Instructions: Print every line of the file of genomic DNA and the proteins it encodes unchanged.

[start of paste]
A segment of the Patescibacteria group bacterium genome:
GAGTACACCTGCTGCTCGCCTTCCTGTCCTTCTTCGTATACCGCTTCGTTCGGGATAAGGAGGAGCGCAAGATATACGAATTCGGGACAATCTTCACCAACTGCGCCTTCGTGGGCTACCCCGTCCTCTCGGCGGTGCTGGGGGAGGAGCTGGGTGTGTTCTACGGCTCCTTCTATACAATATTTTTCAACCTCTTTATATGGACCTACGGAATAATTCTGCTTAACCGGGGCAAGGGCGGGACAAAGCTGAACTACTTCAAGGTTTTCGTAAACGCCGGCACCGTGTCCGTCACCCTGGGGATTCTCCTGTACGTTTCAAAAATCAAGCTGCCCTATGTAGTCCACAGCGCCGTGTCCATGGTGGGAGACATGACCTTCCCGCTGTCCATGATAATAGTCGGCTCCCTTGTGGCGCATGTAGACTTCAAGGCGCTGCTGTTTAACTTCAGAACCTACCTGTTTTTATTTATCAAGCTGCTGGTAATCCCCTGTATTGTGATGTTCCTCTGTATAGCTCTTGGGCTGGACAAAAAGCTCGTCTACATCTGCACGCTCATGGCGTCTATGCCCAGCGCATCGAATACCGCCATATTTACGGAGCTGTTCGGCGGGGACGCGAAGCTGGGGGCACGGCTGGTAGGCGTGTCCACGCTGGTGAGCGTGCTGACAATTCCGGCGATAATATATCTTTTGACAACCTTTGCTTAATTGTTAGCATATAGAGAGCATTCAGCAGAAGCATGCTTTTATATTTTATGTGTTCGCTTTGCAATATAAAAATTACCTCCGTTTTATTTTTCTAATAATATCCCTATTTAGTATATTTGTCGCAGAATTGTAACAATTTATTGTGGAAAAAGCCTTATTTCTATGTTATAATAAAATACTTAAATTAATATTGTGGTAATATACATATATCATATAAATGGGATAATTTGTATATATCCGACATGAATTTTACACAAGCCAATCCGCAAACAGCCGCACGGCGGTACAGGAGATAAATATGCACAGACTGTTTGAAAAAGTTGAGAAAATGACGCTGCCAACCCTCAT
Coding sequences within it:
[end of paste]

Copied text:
A segment of the Patescibacteria group bacterium genome:
GAGTACACCTGCTGCTCGCCTTCCTGTCCTTCTTCGTATACCGCTTCGTTCGGGATAAGGAGGAGCGCAAGATATACGAATTCGGGACAATCTTCACCAACTGCGCCTTCGTGGGCTACCCCGTCCTCTCGGCGGTGCTGGGGGAGGAGCTGGGTGTGTTCTACGGCTCCTTCTATACAATATTTTTCAACCTCTTTATATGGACCTACGGAATAATTCTGCTTAACCGGGGCAAGGGCGGGACAAAGCTGAACTACTTCAAGGTTTTCGTAAACGCCGGCACCGTGTCCGTCACCCTGGGGATTCTCCTGTACGTTTCAAAAATCAAGCTGCCCTATGTAGTCCACAGCGCCGTGTCCATGGTGGGAGACATGACCTTCCCGCTGTCCATGATAATAGTCGGCTCCCTTGTGGCGCATGTAGACTTCAAGGCGCTGCTGTTTAACTTCAGAACCTACCTGTTTTTATTTATCAAGCTGCTGGTAATCCCCTGTATTGTGATGTTCCTCTGTATAGCTCTTGGGCTGGACAAAAAGCTCGTCTACATCTGCACGCTCATGGCGTCTATGCCCAGCGCATCGAATACCGCCATATTTACGGAGCTGTTCGGCGGGGACGCGAAGCTGGGGGCACGGCTGGTAGGCGTGTCCACGCTGGTGAGCGTGCTGACAATTCCGGCGATAATATATCTTTTGACAACCTTTGCTTAATTGTTAGCATATAGAGAGCATTCAGCAGAAGCATGCTTTTATATTTTATGTGTTCGCTTTGCAATATAAAAATTACCTCCGTTTTATTTTTCTAATAATATCCCTATTTAGTATATTTGTCGCAGAATTGTAACAATTTATTGTGGAAAAAGCCTTATTTCTATGTTATAATAAAATACTTAAATTAATATTGTGGTAATATACATATATCATATAAATGGGATAATTTGTATATATCCGACATGAATTTTACACAAGCCAATCCGCAAACAGCCGCACGGCGGTACAGGAGATAAATATGCACAGACTGTTTGAAAAAGTTGAGAAAATGACGCTGCCAACCCTCAT
Coding sequences within it: